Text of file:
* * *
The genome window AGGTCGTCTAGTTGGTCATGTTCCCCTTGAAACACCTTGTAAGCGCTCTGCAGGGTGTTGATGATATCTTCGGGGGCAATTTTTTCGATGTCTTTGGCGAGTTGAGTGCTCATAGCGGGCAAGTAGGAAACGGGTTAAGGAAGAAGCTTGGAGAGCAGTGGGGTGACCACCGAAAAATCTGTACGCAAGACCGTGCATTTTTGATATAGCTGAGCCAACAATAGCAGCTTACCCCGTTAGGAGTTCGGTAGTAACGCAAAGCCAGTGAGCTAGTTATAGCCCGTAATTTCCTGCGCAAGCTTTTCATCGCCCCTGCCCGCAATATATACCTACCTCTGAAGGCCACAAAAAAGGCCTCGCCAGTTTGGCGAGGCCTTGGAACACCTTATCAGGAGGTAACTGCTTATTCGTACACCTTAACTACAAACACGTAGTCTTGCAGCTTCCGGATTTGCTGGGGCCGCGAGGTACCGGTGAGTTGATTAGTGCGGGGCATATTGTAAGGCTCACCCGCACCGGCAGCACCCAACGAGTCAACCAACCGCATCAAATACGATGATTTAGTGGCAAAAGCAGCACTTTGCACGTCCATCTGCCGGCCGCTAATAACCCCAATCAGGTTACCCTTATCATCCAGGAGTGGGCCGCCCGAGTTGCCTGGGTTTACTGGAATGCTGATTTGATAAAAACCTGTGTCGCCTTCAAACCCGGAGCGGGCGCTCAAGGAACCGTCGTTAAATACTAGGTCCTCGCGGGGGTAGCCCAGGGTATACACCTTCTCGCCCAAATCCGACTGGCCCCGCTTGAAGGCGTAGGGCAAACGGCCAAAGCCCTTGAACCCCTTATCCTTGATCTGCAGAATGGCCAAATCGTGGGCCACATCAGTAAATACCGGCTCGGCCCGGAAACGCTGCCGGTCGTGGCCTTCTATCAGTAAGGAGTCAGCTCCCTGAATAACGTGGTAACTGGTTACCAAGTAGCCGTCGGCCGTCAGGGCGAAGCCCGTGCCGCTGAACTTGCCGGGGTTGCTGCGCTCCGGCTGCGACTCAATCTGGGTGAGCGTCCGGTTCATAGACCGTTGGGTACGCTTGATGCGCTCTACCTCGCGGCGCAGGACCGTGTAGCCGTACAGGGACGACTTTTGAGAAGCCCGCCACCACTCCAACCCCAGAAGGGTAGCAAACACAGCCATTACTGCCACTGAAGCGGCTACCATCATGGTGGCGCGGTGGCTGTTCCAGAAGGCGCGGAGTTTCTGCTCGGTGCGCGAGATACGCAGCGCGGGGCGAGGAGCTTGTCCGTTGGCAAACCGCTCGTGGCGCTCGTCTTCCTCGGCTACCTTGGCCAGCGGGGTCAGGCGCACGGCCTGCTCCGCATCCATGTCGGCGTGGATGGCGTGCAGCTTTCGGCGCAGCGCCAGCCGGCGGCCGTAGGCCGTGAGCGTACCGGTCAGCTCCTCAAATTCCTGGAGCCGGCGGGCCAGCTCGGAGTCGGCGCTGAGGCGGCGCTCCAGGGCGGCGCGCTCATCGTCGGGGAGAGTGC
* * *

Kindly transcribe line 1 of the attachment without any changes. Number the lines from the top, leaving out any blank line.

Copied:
The genome window AGGTCGTCTAGTTGGTCATGTTCCCCTTGAAACACCTTGTAAGCGCTCTGCAGGGTGTTGATGATATCTTCGGGGGCAATTTTTTCGATGTCTTTGGCGAGTTGAGTGCTCATAGCGGGCAAGTAGGAAACGGGTTAAGGAAGAAGCTTGGAGAGCAGTGGGGTGACCACCGAAAAATCTGTACGCAAGACCGTGCATTTTTGATATAGCTGAGCCAACAATAGCAGCTTACCCCGTTAGGAGTTCGGTAGTAACGCAAAGCCAGTGAGCTAGTTATAGCCCGTAATTTCCTGCGCAAGCTTTTCATCGCCCCTGCCCGCAATATATACCTACCTCTGAAGGCCACAAAAAAGGCCTCGCCAGTTTGGCGAGGCCTTGGAACACCTTATCAGGAGGTAACTGCTTATTCGTACACCTTAACTACAAACACGTAGTCTTGCAGCTTCCGGATTTGCTGGGGCCGCGAGGTACCGGTGAGTTGATTAGTGCGGGGCATATTGTAAGGCTCACCCGCACCGGCAGCACCCAACGAGTCAACCAACCGCATCAAATACGATGATTTAGTGGCAAAAGCAGCACTTTGCACGTCCATCTGCCGGCCGCTAATAACCCCAATCAGGTTACCCTTATCATCCAGGAGTGGGCCGCCCGAGTTGCCTGGGTTTACTGGAATGCTGATTTGATAAAAACCTGTGTCGCCTTCAAACCCGGAGCGGGCGCTCAAGGAACCGTCGTTAAATACTAGGTCCTCGCGGGGGTAGCCCAGGGTATACACCTTCTCGCCCAAATCCGACTGGCCCCGCTTGAAGGCGTAGGGCAAACGGCCAAAGCCCTTGAACCCCTTATCCTTGATCTGCAGAATGGCCAAATCGTGGGCCACATCAGTAAATACCGGCTCGGCCCGGAAACGCTGCCGGTCGTGGCCTTCTATCAGTAAGGAGTCAGCTCCCTGAATAACGTGGTAACTGGTTACCAAGTAGCCGTCGGCCGTCAGGGCGAAGCCCGTGCCGCTGAACTTGCCGGGGTTGCTGCGCTCCGGCTGCGACTCAATCTGGGTGAGCGTCCGGTTCATAGACCGTTGGGTACGCTTGATGCGCTCTACCTCGCGGCGCAGGACCGTGTAGCCGTACAGGGACGACTTTTGAGAAGCCCGCCACCACTCCAACCCCAGAAGGGTAGCAAACACAGCCATTACTGCCACTGAAGCGGCTACCATCATGGTGGCGCGGTGGCTGTTCCAGAAGGCGCGGAGTTTCTGCTCGGTGCGCGAGATACGCAGCGCGGGGCGAGGAGCTTGTCCGTTGGCAAACCGCTCGTGGCGCTCGTCTTCCTCGGCTACCTTGGCCAGCGGGGTCAGGCGCACGGCCTGCTCCGCATCCATGTCGGCGTGGATGGCGTGCAGCTTTCGGCGCAGCGCCAGCCGGCGGCCGTAGGCCGTGAGCGTACCGGTCAGCTCCTCAAATTCCTGGAGCCGGCGGGCCAGCTCGGAGTCGGCGCTGAGGCGGCGCTCCAGGGCGGCGCGCTCATCGTCGGGGAGAGTGC